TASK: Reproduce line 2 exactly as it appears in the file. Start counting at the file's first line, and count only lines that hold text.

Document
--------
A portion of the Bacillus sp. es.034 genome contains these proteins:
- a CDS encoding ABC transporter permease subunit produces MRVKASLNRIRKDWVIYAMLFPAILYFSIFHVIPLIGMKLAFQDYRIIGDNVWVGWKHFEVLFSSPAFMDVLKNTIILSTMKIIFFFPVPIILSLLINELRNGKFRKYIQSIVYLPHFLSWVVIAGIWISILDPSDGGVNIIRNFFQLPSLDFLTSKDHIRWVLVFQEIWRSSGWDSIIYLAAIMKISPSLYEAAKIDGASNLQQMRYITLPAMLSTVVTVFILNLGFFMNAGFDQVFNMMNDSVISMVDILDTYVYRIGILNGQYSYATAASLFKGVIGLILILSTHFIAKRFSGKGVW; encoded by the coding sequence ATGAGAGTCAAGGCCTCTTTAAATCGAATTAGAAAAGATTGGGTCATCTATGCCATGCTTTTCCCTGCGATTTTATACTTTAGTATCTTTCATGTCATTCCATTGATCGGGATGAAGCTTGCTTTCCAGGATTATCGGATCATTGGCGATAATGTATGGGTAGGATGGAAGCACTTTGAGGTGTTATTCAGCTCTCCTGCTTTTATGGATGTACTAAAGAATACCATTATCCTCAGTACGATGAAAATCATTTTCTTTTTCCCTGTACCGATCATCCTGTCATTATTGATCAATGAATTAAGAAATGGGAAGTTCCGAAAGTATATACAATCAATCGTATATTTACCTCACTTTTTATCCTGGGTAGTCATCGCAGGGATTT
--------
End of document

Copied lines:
- a CDS encoding ABC transporter permease subunit produces MRVKASLNRIRKDWVIYAMLFPAILYFSIFHVIPLIGMKLAFQDYRIIGDNVWVGWKHFEVLFSSPAFMDVLKNTIILSTMKIIFFFPVPIILSLLINELRNGKFRKYIQSIVYLPHFLSWVVIAGIWISILDPSDGGVNIIRNFFQLPSLDFLTSKDHIRWVLVFQEIWRSSGWDSIIYLAAIMKISPSLYEAAKIDGASNLQQMRYITLPAMLSTVVTVFILNLGFFMNAGFDQVFNMMNDSVISMVDILDTYVYRIGILNGQYSYATAASLFKGVIGLILILSTHFIAKRFSGKGVW; encoded by the coding sequence ATGAGAGTCAAGGCCTCTTTAAATCGAATTAGAAAAGATTGGGTCATCTATGCCATGCTTTTCCCTGCGATTTTATACTTTAGTATCTTTCATGTCATTCCATTGATCGGGATGAAGCTTGCTTTCCAGGATTATCGGATCATTGGCGATAATGTATGGGTAGGATGGAAGCACTTTGAGGTGTTATTCAGCTCTCCTGCTTTTATGGATGTACTAAAGAATACCATTATCCTCAGTACGATGAAAATCATTTTCTTTTTCCCTGTACCGATCATCCTGTCATTATTGATCAATGAATTAAGAAATGGGAAGTTCCGAAAGTATATACAATCAATCGTATATTTACCTCACTTTTTATCCTGGGTAGTCATCGCAGGGATTT